The first Jewish wedding in 52 years has been held in Bahrain, a year after the US-brokered Abraham Accords.
The event at the Ritz Carlton Manama, ordained by the Association of Gulf Jewish Communities (AGJC), was also the first strictly kosher wedding in the Kingdom’s history and was arranged by the Orthodox Union, the world’s largest kosher certification agency.
Ambassador Houda Nonoo, the former Bahraini Ambassador to the US, tweeted about the wedding noting that the couple who got married are her son and daughter-in-law. The nuptials took place on Sunday.
Yesterday was historic as we celebrated the first Jewish wedding in #Bahrain in 52 years! While I know that every mother thinks their child’s wedding is monumental, this one truly was! it’s very hard to find adequate words to describe how much it means for it to be my son pic.twitter.com/Lbb8w8TOqW— Houda Nonoo (@hnonoo75) October 11, 2021
AGJC Rabbi Dr. Eli Abadie said: “All weddings are exciting events as we celebrate the creation of a new Jewish family.’
“This wedding was even more significant as it was the first Jewish wedding in more than half a century in the GCC’s only indigenous Jewish community.”
“I was honored to officiate the wedding. It is so fulfilling for me to see a resurgence of Jewish life in this region and to assist families throughout the region pray and experience lifecycle events in the GCC.”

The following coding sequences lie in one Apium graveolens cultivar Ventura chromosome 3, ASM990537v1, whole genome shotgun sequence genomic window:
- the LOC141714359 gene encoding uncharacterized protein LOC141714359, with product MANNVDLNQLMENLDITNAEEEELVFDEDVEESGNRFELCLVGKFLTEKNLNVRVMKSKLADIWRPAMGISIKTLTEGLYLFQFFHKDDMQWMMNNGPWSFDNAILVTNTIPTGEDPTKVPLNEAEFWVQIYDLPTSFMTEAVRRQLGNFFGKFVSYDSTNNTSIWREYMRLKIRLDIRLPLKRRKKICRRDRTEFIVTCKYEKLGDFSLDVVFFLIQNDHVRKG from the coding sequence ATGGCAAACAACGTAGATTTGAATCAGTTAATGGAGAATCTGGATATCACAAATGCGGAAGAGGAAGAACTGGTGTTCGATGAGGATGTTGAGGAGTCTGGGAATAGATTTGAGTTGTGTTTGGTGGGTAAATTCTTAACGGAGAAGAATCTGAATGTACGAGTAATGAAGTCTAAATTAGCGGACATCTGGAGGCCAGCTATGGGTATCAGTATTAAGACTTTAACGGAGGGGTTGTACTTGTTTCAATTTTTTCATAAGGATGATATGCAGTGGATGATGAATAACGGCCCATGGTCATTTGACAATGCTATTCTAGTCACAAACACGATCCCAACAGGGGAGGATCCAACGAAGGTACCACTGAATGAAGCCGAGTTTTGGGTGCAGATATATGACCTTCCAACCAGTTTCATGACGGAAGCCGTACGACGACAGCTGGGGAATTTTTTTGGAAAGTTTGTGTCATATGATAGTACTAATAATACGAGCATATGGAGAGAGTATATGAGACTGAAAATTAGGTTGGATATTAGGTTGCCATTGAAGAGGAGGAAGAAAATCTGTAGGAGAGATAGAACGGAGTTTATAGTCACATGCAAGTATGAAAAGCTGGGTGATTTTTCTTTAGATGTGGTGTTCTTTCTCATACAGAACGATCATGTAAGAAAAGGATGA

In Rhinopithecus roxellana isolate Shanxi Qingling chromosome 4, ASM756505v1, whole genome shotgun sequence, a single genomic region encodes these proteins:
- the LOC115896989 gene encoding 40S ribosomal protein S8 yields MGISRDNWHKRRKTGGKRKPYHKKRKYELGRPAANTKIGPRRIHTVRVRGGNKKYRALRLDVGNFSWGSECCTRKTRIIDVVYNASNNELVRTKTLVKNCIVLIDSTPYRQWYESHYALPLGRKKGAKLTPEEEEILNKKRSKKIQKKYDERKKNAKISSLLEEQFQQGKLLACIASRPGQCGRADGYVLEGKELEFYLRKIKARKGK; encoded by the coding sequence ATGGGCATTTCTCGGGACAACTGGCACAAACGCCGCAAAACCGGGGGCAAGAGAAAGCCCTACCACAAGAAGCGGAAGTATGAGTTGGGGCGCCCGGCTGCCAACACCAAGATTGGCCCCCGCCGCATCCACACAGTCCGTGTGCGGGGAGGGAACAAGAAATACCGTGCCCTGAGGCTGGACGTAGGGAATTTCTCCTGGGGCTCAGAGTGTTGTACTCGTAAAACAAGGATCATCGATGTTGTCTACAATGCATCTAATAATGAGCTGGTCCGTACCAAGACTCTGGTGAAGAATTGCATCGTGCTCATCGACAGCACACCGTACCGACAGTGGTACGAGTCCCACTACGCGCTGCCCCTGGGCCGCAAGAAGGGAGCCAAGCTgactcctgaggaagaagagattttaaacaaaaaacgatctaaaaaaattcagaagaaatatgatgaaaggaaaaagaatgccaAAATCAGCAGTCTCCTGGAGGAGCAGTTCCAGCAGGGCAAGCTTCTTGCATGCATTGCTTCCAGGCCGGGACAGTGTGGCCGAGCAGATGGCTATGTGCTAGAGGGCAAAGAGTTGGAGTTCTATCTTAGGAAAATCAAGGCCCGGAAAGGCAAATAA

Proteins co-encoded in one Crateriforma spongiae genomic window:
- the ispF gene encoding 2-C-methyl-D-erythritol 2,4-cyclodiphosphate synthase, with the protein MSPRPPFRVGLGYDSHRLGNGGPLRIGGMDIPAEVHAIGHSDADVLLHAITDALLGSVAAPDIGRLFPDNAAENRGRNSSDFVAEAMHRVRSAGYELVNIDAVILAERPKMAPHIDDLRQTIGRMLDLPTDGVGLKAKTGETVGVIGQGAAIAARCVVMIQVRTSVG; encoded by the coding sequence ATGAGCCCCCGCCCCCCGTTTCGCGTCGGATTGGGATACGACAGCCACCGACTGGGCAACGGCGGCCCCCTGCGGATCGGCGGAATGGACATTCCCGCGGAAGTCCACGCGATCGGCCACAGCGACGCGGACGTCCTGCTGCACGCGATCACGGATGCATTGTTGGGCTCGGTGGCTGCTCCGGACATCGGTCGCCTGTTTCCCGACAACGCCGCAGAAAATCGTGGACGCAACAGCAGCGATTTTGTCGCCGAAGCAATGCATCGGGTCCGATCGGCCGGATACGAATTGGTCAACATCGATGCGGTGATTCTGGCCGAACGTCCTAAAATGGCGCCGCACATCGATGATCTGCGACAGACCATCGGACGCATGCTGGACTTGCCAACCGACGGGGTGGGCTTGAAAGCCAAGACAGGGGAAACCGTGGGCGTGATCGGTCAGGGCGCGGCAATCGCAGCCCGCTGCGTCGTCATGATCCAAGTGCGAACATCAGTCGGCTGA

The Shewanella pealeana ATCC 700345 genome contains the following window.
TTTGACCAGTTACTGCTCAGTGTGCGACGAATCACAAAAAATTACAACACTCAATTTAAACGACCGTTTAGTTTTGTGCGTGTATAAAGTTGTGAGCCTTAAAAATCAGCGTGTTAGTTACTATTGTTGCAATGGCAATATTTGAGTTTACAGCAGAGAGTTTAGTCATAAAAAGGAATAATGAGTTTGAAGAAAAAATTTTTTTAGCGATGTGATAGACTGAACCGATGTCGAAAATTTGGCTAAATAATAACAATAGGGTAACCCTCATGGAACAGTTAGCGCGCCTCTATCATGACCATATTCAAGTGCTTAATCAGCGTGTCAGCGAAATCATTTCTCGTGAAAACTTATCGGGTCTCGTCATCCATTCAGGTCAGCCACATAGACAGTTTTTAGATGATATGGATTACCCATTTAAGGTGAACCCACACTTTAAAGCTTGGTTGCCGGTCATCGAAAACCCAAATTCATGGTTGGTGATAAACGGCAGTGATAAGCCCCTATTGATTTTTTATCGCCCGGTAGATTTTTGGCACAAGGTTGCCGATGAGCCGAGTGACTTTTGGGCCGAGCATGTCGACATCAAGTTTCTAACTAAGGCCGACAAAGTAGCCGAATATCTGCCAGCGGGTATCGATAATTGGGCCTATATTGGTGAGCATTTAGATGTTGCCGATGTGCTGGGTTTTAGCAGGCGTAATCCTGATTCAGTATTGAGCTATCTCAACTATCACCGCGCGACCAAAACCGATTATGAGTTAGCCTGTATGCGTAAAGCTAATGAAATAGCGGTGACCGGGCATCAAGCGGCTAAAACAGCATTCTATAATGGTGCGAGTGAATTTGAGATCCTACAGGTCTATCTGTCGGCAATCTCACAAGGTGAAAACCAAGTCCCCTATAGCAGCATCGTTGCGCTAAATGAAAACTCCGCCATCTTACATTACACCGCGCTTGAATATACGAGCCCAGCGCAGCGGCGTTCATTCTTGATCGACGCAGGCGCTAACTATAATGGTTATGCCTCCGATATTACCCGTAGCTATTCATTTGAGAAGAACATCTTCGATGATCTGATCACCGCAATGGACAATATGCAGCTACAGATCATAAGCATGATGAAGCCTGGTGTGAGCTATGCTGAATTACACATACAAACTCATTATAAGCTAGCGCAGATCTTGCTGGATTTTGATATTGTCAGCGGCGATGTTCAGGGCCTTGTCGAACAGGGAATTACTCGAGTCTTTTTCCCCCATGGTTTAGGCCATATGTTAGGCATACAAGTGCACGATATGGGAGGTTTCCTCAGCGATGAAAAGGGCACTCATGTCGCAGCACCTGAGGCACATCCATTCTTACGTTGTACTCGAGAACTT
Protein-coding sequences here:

Dating back to the 1880s, the Bahrain Jewish community is the only indigenous Jewish community in the Gulf Cooperation Council (GCC) countries and has the only operational synagogue (House of Ten Commandments) and Jewish cemetery in the region.
The weekend included two additional ceremonies, a Shabbat Chatan and a Henna ceremony, the latter of which is customary in Sephardic Jewish communities.
The wedding is part of a series of Jewish lifecycle events that the AGJC has facilitated since its inception in February 2021, including a bat mitzvah in Oman and a bar mitzvah in Bahrain.
“This wedding was an important moment for our family, the community here in Bahrain, and more broadly, for the Jewish community in the region,” said AGJC President Ebrahim Dawood Nonoo. “The atmosphere was euphoric as we sat around the Chuppah (Jewish wedding canopy) which symbolizes the new home being built by the couple, it was also symbolic of the opportunity to further grow Jewish life in the region.”
“It is our hope that we will host more Jewish weddings in the region which will lead to more young couples starting their families here and the further growth of our community,” added Nonoo.
Bahrain and Gulf neighbor United Arab Emirates normalized relations with Israel last year in the Abraham Accords that built on shared business interests and worries about Iran. Sudan and Morocco followed suit.
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